All in all I can’t but love these ads. I’m far from alone to think so. These billboards went viral, VIRAL BILLBOARDS! And it wasn’t just one of them, it was the whole series, that’s impressive.

Rethink have also done some great TV ads for science world that you can see over at Copyranter on Buzzfeed . I’ve written about at least one of them, Airport Security.

Silver + Partners, wow!

Your first love is always special. It’s likely that it won’t feel as good the second time, it’ll still be love but you’ve built up a tolerance of sort. Apparently that is not true for me when I fall for ad agencies. I haven’t felt like this in a year, when I found the works of Dare’s Vancouver office.
Now I have found something in the Big Apple. The agency isn’t big, but the ideas and concepts are.

Ben & Jerry’s
These campaigns have a hard focus on social media and small budgets. But the use of both Twitter and Facebook is phenomenal.

Fairtweets –Twitter

I think this is a very clever idea. I don’t usually like ideas that can work on a number of brands. But in this case I don’t see that problem. Instead I’m envious of the guys who came up with this idea. Being first at an idea that could’ve worked for a number of charitable organizations. I think that’s something impressive, especially when the idea is as good as this.

Wanna spoon? – Facebook

It’s a very clever insight about how Facebook campaigns should work. What I like so much about this campaign is that it’s actually social. It’s not just a clever viral ad and a “share on Facebook”-button attached. This is a campaign that helps you connect to lost friends. It’s not focused on mass sharing, but the one-on-one sharing, which of course eventually leads to mass sharing – but it’s not the focus. Ben & Jerry’s helps you start a dialogue with old friends. Branding themselves not so much as a cool brand, but a brand that’s involved in and care about their customers’ relationships.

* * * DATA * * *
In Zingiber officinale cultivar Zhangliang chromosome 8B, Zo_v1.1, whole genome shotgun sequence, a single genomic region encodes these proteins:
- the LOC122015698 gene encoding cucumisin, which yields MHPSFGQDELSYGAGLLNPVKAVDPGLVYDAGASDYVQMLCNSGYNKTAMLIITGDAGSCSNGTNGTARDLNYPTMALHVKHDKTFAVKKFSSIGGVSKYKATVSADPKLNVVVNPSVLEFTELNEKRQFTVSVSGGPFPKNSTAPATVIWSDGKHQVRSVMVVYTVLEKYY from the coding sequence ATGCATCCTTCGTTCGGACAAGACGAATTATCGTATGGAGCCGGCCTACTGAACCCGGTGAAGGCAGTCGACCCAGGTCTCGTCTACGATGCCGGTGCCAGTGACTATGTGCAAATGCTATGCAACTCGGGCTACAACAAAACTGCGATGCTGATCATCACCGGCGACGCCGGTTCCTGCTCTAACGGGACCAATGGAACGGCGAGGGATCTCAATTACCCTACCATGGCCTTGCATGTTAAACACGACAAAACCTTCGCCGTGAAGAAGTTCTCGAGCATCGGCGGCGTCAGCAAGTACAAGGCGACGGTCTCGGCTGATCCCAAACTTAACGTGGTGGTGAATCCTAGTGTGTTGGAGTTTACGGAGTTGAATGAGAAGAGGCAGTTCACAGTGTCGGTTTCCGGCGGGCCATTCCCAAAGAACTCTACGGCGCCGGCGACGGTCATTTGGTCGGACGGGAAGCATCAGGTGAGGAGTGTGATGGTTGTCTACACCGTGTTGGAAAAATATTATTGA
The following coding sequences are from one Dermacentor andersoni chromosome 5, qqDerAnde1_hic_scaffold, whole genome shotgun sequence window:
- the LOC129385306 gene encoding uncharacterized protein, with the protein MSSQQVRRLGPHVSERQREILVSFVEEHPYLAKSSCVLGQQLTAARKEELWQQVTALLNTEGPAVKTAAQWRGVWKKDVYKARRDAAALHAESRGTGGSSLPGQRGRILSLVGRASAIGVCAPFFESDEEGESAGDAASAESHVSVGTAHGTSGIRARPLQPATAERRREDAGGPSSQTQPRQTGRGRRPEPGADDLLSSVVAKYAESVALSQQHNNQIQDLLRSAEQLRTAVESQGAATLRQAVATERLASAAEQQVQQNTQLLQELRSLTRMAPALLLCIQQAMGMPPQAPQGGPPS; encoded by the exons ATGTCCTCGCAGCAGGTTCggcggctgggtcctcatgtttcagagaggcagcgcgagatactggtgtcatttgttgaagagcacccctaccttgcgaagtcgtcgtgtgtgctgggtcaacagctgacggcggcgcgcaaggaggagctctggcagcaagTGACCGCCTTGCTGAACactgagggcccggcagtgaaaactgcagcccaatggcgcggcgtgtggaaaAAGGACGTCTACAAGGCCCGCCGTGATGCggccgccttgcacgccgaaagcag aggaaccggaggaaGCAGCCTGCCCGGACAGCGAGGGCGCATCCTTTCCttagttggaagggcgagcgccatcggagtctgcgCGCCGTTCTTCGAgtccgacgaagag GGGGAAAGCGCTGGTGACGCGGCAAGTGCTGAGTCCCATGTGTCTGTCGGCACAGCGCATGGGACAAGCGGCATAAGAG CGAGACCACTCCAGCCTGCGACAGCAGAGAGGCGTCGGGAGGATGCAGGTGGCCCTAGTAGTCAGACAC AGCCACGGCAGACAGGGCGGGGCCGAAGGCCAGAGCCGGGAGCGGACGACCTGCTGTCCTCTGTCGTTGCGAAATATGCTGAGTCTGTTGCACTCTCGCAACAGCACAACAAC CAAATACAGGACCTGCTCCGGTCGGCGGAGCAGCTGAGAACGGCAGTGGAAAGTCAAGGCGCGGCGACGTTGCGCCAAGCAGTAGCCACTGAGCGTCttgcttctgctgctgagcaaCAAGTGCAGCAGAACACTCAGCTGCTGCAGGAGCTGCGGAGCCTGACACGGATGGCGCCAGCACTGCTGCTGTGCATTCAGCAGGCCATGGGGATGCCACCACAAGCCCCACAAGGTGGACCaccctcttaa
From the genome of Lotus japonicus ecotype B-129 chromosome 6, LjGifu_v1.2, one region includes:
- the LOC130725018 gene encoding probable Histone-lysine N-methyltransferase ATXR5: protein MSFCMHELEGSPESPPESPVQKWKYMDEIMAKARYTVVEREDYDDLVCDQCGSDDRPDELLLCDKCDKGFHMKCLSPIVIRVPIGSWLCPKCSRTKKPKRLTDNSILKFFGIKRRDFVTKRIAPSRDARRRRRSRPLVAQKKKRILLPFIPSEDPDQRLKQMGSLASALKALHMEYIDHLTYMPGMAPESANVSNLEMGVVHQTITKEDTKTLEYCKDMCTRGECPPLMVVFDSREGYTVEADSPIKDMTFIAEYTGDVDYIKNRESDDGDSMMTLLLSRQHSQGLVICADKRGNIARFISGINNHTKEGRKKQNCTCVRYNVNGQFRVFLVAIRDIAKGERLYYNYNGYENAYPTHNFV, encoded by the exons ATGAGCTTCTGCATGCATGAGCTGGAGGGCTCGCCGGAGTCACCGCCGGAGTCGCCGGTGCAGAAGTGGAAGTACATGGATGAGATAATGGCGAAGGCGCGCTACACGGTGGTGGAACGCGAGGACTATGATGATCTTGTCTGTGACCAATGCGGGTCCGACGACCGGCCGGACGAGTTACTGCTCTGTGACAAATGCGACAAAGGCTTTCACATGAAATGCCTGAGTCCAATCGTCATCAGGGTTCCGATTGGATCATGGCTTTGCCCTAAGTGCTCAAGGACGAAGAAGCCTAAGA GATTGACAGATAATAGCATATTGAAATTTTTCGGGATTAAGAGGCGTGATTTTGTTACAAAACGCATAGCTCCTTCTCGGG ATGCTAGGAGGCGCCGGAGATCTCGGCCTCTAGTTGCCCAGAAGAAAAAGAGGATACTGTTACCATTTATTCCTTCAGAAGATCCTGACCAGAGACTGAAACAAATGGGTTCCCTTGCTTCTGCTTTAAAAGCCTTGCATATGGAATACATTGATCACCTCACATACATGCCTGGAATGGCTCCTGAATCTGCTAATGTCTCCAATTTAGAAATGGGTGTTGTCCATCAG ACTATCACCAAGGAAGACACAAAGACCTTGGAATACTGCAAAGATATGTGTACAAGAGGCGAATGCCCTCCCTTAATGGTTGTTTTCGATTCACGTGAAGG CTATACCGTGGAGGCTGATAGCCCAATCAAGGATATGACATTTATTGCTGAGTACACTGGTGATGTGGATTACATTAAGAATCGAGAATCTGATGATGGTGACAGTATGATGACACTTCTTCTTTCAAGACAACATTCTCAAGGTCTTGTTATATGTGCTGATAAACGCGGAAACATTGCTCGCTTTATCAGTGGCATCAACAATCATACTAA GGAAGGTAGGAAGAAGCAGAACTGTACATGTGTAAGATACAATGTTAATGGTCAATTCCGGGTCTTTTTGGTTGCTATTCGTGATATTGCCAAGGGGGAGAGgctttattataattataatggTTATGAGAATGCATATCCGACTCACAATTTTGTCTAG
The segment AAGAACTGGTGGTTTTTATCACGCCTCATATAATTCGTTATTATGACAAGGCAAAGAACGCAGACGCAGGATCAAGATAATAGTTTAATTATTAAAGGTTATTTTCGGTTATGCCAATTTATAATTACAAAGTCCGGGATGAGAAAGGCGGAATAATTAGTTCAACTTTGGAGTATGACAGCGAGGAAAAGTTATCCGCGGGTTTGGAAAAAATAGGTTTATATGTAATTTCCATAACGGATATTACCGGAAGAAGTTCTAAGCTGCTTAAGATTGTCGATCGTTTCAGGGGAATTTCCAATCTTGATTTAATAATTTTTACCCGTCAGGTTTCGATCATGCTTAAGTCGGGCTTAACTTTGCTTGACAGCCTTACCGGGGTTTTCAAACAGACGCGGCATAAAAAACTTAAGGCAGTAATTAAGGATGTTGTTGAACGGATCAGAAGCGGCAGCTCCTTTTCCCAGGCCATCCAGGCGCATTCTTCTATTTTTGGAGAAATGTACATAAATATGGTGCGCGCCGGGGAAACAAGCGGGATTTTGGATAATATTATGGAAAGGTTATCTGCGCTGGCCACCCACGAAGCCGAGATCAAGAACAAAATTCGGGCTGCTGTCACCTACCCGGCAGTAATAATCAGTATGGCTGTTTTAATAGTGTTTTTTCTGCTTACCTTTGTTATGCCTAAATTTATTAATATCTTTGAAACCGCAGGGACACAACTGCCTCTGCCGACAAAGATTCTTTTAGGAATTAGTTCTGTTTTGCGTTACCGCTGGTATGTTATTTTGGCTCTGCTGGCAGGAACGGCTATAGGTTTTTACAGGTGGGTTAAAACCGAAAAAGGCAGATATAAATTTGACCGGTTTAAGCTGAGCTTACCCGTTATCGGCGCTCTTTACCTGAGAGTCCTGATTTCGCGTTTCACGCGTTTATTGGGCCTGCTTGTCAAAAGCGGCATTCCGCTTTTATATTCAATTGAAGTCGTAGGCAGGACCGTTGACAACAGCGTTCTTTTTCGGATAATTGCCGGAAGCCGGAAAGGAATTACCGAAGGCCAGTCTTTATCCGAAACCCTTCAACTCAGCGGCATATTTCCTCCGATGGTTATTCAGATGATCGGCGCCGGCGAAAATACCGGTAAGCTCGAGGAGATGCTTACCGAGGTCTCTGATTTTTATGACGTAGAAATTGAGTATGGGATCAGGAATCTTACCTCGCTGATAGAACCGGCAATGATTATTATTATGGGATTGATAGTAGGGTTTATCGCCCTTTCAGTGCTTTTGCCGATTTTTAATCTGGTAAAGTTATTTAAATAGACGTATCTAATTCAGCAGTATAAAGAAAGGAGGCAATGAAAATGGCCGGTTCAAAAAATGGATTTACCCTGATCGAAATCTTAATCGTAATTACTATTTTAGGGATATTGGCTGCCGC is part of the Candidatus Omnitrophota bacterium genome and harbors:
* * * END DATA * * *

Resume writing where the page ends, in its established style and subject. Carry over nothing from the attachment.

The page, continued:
CarMax – Super Bowl TV-spots

The top one is my favorite, easy choice. It’s visual, nicely edited and every time the camera cuts I chuckle a little. But the second ad is not as good. On the idea/concept level it was probably as good as the first. I think it’s clever, it gets the point across, but the actor is neither fun nor believable. All the ingredients are all there but something’s wrong with the recipe.

Ultimat Vodka
The guerilla ad for this brand got a huge media spread. But the same insight was also used for prints, outdoor and banners. It’s also cool to see how differently the tone of voice is compared to the CarMax ads. They’re both humorous and from the same agency but hits completely different target groups.

Window Cleaner – Guerilla/Event/Real Life Interaction

If your target group is rich people who work all the time, you know where to find them – at the top floors. So if they won’t come to you, why not go to them? Point out their lack of social life, and how little they see their family. Show your brand as a solution, the balancer of their life.

Get Offline – Banners

Banners are a hard medium to work in, the formats are weird if you’re used to print or TV and no one seem to notice them. So for a banner to be visible, there has to be an idea. Something that can catch us off guard, there is no other way past banner blindness. And I think the rich-media-use in this ad does just that. It’s the greatest display ad I’ve seen since I first saw Zappos streaker. But this ad have a harder task, it’s confined within that small box and can’t run all over the place. Big props on the media buy as well, bullseye on strategy.